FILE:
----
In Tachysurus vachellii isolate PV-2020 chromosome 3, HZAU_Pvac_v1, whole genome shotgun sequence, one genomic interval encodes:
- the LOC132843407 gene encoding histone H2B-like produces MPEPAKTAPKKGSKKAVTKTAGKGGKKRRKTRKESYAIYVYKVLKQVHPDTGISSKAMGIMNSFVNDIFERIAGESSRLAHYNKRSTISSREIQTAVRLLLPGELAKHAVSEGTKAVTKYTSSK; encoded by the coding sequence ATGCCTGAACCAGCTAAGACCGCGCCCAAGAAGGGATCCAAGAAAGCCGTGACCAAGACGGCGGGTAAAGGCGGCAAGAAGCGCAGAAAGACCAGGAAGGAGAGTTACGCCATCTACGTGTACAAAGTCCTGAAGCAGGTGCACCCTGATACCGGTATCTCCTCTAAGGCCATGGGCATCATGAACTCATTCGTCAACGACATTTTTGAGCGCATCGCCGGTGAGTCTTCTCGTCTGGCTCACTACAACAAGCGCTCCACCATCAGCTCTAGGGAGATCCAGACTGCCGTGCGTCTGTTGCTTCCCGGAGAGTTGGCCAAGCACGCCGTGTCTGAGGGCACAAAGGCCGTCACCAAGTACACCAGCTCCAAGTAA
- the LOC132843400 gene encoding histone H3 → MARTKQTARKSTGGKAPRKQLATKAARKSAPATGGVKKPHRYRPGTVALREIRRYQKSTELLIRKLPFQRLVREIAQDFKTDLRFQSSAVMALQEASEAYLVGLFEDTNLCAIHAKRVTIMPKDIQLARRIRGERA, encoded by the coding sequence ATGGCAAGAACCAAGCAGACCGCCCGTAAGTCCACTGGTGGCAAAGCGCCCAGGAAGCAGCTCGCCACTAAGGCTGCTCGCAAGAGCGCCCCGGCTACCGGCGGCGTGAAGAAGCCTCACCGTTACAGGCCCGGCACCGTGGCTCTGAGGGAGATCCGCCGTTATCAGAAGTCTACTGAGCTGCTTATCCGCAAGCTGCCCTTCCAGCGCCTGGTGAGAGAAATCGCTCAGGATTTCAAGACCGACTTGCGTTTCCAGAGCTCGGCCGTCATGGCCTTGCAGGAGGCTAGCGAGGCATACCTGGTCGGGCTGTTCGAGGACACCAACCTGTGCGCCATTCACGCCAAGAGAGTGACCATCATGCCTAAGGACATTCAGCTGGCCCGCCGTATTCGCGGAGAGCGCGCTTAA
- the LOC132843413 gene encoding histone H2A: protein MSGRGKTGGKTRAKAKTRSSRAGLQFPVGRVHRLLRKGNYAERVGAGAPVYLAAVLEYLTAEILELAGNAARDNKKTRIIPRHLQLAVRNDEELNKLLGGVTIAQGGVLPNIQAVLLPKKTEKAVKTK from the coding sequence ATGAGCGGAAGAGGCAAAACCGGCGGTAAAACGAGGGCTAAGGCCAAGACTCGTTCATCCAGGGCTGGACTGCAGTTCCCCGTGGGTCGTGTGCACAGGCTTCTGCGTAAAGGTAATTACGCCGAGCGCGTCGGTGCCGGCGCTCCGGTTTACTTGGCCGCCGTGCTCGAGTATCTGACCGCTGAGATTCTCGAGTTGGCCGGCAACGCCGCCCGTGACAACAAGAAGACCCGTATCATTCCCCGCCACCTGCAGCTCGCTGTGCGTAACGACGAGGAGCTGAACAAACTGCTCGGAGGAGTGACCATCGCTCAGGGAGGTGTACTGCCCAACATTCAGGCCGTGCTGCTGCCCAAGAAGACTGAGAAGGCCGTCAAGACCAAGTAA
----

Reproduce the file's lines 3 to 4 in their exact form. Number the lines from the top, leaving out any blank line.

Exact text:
- the LOC132843400 gene encoding histone H3 → MARTKQTARKSTGGKAPRKQLATKAARKSAPATGGVKKPHRYRPGTVALREIRRYQKSTELLIRKLPFQRLVREIAQDFKTDLRFQSSAVMALQEASEAYLVGLFEDTNLCAIHAKRVTIMPKDIQLARRIRGERA, encoded by the coding sequence ATGGCAAGAACCAAGCAGACCGCCCGTAAGTCCACTGGTGGCAAAGCGCCCAGGAAGCAGCTCGCCACTAAGGCTGCTCGCAAGAGCGCCCCGGCTACCGGCGGCGTGAAGAAGCCTCACCGTTACAGGCCCGGCACCGTGGCTCTGAGGGAGATCCGCCGTTATCAGAAGTCTACTGAGCTGCTTATCCGCAAGCTGCCCTTCCAGCGCCTGGTGAGAGAAATCGCTCAGGATTTCAAGACCGACTTGCGTTTCCAGAGCTCGGCCGTCATGGCCTTGCAGGAGGCTAGCGAGGCATACCTGGTCGGGCTGTTCGAGGACACCAACCTGTGCGCCATTCACGCCAAGAGAGTGACCATCATGCCTAAGGACATTCAGCTGGCCCGCCGTATTCGCGGAGAGCGCGCTTAA
- the LOC132843413 gene encoding histone H2A: protein MSGRGKTGGKTRAKAKTRSSRAGLQFPVGRVHRLLRKGNYAERVGAGAPVYLAAVLEYLTAEILELAGNAARDNKKTRIIPRHLQLAVRNDEELNKLLGGVTIAQGGVLPNIQAVLLPKKTEKAVKTK from the coding sequence ATGAGCGGAAGAGGCAAAACCGGCGGTAAAACGAGGGCTAAGGCCAAGACTCGTTCATCCAGGGCTGGACTGCAGTTCCCCGTGGGTCGTGTGCACAGGCTTCTGCGTAAAGGTAATTACGCCGAGCGCGTCGGTGCCGGCGCTCCGGTTTACTTGGCCGCCGTGCTCGAGTATCTGACCGCTGAGATTCTCGAGTTGGCCGGCAACGCCGCCCGTGACAACAAGAAGACCCGTATCATTCCCCGCCACCTGCAGCTCGCTGTGCGTAACGACGAGGAGCTGAACAAACTGCTCGGAGGAGTGACCATCGCTCAGGGAGGTGTACTGCCCAACATTCAGGCCGTGCTGCTGCCCAAGAAGACTGAGAAGGCCGTCAAGACCAAGTAA